Where 2012 began, 2013 needs to go further. Already this year sees a raft of stunning new game IPs, from The Last of Us and Remember Me through to Watch Dogs to Beyond: Two Souls, and my hope is that this will just be the tip of a very deep iceberg. The end of this generation is upon us, with talk that the next X-Box and the PS Omni will be at E3 and scheduled for an early 2014 release, this is absolutely the best time for games companies to be seeding new game franchises for the upcoming battle for market share. We’ve spent years lamenting the demise of new IP, stuck in a rut with sequel after sequel, and suddenly ZING! Similarly, 2012 saw UbiSoft revisit its old Zombi game, and give it a modern twist. That is also acceptable, as it doesn’t come across as cynical and some really old ideas and titles really could use a proper sprucing up for a modern era. After 2012, with Journey, Dishonored, Catherine and more hitting the top lists across the internet, it has become very clear that any suggestion that new IP isn’t wanted or profitable in these dying embers of a generation is, frankly, a load of old rotting cobblers. More of it, so we can leave behind some of the worst excesses of this generation and have a clean slate for the next.

4. Welcome the Ouya with open arms.
2013 will see the first truly budget gaming console released, the Ouya, and this is certainly something that many have been critical of, both in the traditional sphere of games development and by the gaming press. However, I’d like to think that in terms of many of the serious problems with gaming today – budgets and the availability of games on a digital platform – the Ouya offers a truly serious alternative. Now, admittedly it’s an unknown quantity and we’re never really that good at seeing the brighter side of having to pay another £60-£80 for anything, but that’s the cost of two games for a platform that might offer and even instigate changes in the gaming world, from testing the mettle of cloud gaming services to demos and even allowing indie developers an equal footing on the front page next to more popular titles. We won’t really know until the end of 2013 if the Ouya can deliver on all its promises and self-hype, but if developers and the press don’t embrace it then it’s doomed before it’s even got out of the gates; without a popular mandate and the support of the industry it seeks to change, it can change precisely nothing. I’d rather not see another big hardware failure this year if we can help it, thanks so much.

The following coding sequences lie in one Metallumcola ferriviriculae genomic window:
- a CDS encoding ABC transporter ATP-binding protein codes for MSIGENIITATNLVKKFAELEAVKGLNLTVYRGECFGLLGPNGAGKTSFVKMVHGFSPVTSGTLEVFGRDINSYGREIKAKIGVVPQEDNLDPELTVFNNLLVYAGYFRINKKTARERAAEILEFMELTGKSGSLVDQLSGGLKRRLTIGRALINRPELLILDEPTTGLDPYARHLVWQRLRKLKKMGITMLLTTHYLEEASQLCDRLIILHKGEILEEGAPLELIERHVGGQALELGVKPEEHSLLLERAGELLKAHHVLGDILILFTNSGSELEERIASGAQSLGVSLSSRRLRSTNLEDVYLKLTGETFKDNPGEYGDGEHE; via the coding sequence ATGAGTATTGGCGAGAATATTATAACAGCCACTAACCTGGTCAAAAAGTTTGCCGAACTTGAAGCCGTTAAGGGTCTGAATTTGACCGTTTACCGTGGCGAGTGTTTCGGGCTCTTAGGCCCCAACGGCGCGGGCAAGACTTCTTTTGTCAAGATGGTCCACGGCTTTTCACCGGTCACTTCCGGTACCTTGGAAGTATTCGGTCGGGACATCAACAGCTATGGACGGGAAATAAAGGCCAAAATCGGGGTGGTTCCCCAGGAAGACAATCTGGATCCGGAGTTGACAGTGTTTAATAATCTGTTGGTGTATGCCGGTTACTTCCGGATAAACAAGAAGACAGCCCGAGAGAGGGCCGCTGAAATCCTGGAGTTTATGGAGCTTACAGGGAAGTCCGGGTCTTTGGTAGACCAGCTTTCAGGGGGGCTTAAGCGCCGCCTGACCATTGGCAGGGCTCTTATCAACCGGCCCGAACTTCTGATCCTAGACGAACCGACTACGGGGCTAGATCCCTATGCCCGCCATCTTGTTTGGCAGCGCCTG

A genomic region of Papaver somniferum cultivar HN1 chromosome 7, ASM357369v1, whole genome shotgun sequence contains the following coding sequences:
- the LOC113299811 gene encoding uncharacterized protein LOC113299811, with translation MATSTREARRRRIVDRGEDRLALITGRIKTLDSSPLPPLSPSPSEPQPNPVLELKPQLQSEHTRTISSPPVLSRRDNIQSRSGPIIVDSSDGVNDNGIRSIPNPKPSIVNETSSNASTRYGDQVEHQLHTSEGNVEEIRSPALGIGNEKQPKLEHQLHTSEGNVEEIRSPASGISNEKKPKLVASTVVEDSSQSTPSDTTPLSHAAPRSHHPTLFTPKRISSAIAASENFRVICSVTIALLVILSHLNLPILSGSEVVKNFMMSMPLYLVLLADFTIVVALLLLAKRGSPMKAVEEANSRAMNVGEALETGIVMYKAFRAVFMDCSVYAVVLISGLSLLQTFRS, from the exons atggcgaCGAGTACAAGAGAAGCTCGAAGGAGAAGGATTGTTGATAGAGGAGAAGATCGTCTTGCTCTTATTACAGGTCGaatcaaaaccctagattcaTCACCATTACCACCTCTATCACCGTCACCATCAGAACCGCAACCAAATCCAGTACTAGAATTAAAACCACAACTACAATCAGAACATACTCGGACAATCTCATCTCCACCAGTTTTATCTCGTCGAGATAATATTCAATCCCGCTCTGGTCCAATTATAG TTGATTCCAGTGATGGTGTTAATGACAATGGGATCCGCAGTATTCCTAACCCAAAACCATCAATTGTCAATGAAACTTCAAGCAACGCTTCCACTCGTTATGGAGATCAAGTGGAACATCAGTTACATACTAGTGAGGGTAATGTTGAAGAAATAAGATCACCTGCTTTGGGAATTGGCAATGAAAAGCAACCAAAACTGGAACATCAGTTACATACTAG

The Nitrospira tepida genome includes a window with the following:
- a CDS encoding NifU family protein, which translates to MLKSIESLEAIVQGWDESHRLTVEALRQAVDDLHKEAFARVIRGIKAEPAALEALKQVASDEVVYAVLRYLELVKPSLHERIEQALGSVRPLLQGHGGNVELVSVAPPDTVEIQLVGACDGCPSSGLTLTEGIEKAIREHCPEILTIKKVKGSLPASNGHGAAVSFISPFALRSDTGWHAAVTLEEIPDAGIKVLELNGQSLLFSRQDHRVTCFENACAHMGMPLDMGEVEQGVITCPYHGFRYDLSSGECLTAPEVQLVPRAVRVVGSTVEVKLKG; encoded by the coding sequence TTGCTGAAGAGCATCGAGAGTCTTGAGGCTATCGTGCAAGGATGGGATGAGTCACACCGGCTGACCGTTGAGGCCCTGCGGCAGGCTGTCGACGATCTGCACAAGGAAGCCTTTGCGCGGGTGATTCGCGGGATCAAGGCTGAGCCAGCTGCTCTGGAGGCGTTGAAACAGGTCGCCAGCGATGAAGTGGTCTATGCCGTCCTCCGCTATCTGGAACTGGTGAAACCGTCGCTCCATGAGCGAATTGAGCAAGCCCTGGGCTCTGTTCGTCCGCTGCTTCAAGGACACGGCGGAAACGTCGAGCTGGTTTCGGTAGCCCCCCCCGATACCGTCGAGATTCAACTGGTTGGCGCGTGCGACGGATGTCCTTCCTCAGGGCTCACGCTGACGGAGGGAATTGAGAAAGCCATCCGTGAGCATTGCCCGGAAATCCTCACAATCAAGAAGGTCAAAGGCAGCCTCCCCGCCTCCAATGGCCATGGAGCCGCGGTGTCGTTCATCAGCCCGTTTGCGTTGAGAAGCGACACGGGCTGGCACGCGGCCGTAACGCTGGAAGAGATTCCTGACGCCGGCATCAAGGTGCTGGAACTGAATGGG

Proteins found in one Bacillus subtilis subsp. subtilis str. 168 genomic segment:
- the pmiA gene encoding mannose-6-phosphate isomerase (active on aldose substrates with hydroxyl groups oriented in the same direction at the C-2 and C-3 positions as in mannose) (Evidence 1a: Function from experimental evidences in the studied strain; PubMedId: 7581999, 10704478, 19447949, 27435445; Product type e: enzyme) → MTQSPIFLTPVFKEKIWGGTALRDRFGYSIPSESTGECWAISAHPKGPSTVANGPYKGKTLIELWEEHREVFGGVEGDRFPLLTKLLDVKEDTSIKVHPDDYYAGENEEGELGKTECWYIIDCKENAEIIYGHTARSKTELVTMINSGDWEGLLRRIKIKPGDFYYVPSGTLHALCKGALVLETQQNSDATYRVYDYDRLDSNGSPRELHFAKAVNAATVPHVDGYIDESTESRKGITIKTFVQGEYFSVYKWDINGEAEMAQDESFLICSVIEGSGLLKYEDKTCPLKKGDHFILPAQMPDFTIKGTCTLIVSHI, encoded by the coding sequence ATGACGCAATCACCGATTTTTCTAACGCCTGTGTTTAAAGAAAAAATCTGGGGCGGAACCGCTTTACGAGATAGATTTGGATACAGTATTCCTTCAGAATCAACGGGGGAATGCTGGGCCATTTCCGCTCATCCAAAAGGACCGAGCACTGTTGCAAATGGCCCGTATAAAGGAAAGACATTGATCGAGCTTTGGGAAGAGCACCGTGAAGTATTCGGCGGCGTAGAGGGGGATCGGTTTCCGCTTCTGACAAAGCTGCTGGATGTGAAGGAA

5. Give us better HD Revamps!
Without a hint of emotion on my face, for all the wonderful things 2012 gave us, it was also the year that the term “HD” became a byword for rushed, lazy and frankly insulting updates to classic games that clearly deserved more attention than they got. From Konami’s lazy attempts to Capcom’s Devil May Cry collection, there’s something hideously ugly about the way that the term “HD” is applied to such appalling examples of workmanship, moreso when the original games were and still are great examples of the genre. If there is one thing I want to see improved dramatically in 2013, it is that HD Re-releases are not just cheap, dirty upscaled ports of classic games in order to blind us with nostalgia and raid our wallets but serious, valid entrants into the modern gaming pantheon, where they can stand side-by-side with some of the best games of now and show us that yes, sometimes the old ways are indeed the best ways. Of course, this means companies need to actually invest some talent and money into their HD Update offerings, and whilst I know they have the inkling that this is necessary, I fear it may not happen. But it should. It absolutely, positively should happen, because old games deserve as much respect as the new ones.

Five things the Industry should avoid in 2013.

1. Kickstarter. It is not your friend.